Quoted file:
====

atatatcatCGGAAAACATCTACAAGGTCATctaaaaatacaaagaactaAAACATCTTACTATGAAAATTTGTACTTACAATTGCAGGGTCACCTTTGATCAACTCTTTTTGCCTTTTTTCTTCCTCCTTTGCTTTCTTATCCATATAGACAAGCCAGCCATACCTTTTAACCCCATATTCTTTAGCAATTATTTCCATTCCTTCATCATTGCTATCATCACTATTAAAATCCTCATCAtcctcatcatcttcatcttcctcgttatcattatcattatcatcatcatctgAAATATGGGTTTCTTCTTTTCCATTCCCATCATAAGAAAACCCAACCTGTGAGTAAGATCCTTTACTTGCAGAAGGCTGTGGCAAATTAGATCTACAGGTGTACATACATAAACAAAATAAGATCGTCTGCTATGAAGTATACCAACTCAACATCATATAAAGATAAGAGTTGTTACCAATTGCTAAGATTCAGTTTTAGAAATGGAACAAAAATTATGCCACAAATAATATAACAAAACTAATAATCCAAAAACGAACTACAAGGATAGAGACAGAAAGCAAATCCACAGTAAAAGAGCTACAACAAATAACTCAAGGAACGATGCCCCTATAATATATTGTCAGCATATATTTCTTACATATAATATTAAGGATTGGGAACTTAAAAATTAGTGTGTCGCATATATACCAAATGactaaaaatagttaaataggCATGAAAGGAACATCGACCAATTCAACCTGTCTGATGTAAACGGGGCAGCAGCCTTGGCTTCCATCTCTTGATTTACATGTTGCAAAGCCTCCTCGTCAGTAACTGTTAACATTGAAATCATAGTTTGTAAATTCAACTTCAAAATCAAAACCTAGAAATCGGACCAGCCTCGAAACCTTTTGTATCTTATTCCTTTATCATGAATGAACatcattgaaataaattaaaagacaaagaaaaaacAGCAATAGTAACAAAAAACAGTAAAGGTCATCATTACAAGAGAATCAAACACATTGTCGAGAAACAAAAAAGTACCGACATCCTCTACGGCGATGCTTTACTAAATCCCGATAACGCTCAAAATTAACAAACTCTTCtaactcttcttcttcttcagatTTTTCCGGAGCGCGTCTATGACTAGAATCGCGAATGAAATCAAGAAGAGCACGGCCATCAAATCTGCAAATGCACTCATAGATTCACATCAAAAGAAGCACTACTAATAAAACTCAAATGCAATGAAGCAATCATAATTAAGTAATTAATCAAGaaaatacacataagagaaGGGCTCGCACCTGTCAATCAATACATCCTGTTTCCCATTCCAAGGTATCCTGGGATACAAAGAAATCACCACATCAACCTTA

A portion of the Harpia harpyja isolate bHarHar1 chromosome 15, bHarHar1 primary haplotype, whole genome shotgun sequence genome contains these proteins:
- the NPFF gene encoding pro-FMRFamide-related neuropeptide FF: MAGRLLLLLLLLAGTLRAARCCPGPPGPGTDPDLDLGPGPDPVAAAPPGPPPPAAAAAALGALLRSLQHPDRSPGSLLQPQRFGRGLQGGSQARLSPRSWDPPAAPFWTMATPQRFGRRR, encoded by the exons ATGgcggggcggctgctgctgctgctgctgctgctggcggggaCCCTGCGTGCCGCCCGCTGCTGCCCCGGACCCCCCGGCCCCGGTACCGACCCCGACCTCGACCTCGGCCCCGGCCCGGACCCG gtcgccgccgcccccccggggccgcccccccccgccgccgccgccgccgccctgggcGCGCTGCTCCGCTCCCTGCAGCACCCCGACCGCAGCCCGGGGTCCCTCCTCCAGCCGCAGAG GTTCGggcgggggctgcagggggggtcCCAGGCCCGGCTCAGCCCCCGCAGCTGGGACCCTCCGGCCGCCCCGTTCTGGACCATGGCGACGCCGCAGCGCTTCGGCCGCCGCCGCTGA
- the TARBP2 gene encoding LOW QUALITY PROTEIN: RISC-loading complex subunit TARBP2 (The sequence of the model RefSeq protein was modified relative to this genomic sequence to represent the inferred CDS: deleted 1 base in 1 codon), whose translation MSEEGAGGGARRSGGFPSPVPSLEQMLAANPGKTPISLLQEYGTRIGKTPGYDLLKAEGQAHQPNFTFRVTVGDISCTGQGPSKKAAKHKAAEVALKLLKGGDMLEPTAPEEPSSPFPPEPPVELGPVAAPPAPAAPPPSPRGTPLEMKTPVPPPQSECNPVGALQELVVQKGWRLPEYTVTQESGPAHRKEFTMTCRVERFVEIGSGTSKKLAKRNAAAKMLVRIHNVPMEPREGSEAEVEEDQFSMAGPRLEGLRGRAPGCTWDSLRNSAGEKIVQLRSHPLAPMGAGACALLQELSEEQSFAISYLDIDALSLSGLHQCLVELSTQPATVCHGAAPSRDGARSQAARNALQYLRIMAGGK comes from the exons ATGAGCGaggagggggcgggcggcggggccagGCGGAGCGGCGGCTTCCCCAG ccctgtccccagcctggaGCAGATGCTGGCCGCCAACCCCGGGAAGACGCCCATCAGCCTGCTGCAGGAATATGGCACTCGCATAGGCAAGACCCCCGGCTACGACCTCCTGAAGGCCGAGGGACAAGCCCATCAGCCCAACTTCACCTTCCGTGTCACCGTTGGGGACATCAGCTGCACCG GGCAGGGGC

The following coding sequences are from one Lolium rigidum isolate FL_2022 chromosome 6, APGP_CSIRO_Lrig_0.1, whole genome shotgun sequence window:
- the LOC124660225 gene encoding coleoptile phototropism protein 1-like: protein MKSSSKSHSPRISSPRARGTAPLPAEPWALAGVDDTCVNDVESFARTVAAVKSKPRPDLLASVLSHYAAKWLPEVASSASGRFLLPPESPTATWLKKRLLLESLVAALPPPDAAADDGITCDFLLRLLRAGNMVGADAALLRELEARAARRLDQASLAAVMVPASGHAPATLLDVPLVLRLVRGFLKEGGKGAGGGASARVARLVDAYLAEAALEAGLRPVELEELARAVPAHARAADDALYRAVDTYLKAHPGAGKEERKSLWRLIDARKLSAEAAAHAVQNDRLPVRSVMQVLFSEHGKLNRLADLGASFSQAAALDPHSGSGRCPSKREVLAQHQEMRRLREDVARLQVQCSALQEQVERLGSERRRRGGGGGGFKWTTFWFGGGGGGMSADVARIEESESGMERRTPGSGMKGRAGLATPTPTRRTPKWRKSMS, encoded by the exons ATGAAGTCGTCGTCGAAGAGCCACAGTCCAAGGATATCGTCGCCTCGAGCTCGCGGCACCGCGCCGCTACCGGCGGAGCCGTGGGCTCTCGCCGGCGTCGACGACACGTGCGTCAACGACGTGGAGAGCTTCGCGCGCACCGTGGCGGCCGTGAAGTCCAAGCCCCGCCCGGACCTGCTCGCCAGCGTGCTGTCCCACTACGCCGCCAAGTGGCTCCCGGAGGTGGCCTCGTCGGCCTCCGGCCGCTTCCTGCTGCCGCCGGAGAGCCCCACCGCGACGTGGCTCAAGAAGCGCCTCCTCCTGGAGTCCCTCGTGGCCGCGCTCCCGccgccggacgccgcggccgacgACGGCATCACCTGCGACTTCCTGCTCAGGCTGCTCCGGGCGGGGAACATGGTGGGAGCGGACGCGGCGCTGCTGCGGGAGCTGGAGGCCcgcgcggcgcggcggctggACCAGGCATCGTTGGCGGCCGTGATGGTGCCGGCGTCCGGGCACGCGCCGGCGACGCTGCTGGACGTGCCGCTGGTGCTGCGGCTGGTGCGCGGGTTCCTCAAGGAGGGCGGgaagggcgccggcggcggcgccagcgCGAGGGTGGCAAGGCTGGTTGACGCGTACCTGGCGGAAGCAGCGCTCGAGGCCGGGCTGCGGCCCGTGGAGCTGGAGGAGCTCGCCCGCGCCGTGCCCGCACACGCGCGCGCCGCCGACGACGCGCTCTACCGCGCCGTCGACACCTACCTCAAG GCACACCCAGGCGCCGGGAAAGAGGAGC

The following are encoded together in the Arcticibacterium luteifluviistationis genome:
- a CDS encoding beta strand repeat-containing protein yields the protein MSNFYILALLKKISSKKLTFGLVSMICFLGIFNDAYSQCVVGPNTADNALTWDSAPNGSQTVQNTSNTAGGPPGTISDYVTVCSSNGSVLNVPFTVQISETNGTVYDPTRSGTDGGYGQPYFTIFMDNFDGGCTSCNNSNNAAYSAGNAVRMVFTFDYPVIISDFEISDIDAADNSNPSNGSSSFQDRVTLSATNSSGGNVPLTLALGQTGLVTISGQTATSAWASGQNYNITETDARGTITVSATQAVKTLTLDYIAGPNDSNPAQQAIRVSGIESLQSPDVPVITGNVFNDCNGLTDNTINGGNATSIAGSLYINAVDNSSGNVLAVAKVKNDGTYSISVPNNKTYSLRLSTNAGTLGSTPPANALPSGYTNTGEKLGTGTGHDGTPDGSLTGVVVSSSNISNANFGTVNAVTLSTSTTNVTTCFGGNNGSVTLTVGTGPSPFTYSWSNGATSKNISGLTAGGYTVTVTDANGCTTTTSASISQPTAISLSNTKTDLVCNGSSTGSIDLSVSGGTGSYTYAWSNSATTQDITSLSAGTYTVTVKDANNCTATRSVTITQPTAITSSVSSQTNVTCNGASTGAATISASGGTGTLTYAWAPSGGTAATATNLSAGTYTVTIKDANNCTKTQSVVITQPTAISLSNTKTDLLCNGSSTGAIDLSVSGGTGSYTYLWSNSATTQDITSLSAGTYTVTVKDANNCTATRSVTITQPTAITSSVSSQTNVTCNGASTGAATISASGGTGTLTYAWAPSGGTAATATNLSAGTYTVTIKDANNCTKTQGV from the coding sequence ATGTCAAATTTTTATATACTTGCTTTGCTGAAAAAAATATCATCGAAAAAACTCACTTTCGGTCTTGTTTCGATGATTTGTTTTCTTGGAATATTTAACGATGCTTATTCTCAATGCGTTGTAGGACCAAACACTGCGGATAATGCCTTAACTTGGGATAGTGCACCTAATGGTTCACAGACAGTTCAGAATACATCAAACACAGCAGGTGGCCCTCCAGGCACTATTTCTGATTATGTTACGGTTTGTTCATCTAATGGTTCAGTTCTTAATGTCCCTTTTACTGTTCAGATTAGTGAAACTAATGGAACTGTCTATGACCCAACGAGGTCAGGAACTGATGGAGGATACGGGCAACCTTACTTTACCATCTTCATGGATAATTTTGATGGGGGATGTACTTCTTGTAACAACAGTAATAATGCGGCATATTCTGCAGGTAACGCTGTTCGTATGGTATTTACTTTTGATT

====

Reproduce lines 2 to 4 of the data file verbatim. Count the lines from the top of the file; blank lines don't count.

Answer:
A portion of the Harpia harpyja isolate bHarHar1 chromosome 15, bHarHar1 primary haplotype, whole genome shotgun sequence genome contains these proteins:
- the NPFF gene encoding pro-FMRFamide-related neuropeptide FF: MAGRLLLLLLLLAGTLRAARCCPGPPGPGTDPDLDLGPGPDPVAAAPPGPPPPAAAAAALGALLRSLQHPDRSPGSLLQPQRFGRGLQGGSQARLSPRSWDPPAAPFWTMATPQRFGRRR, encoded by the exons ATGgcggggcggctgctgctgctgctgctgctgctggcggggaCCCTGCGTGCCGCCCGCTGCTGCCCCGGACCCCCCGGCCCCGGTACCGACCCCGACCTCGACCTCGGCCCCGGCCCGGACCCG gtcgccgccgcccccccggggccgcccccccccgccgccgccgccgccgccctgggcGCGCTGCTCCGCTCCCTGCAGCACCCCGACCGCAGCCCGGGGTCCCTCCTCCAGCCGCAGAG GTTCGggcgggggctgcagggggggtcCCAGGCCCGGCTCAGCCCCCGCAGCTGGGACCCTCCGGCCGCCCCGTTCTGGACCATGGCGACGCCGCAGCGCTTCGGCCGCCGCCGCTGA
- the TARBP2 gene encoding LOW QUALITY PROTEIN: RISC-loading complex subunit TARBP2 (The sequence of the model RefSeq protein was modified relative to this genomic sequence to represent the inferred CDS: deleted 1 base in 1 codon), whose translation MSEEGAGGGARRSGGFPSPVPSLEQMLAANPGKTPISLLQEYGTRIGKTPGYDLLKAEGQAHQPNFTFRVTVGDISCTGQGPSKKAAKHKAAEVALKLLKGGDMLEPTAPEEPSSPFPPEPPVELGPVAAPPAPAAPPPSPRGTPLEMKTPVPPPQSECNPVGALQELVVQKGWRLPEYTVTQESGPAHRKEFTMTCRVERFVEIGSGTSKKLAKRNAAAKMLVRIHNVPMEPREGSEAEVEEDQFSMAGPRLEGLRGRAPGCTWDSLRNSAGEKIVQLRSHPLAPMGAGACALLQELSEEQSFAISYLDIDALSLSGLHQCLVELSTQPATVCHGAAPSRDGARSQAARNALQYLRIMAGGK comes from the exons ATGAGCGaggagggggcgggcggcggggccagGCGGAGCGGCGGCTTCCCCAG ccctgtccccagcctggaGCAGATGCTGGCCGCCAACCCCGGGAAGACGCCCATCAGCCTGCTGCAGGAATATGGCACTCGCATAGGCAAGACCCCCGGCTACGACCTCCTGAAGGCCGAGGGACAAGCCCATCAGCCCAACTTCACCTTCCGTGTCACCGTTGGGGACATCAGCTGCACCG GGCAGGGGC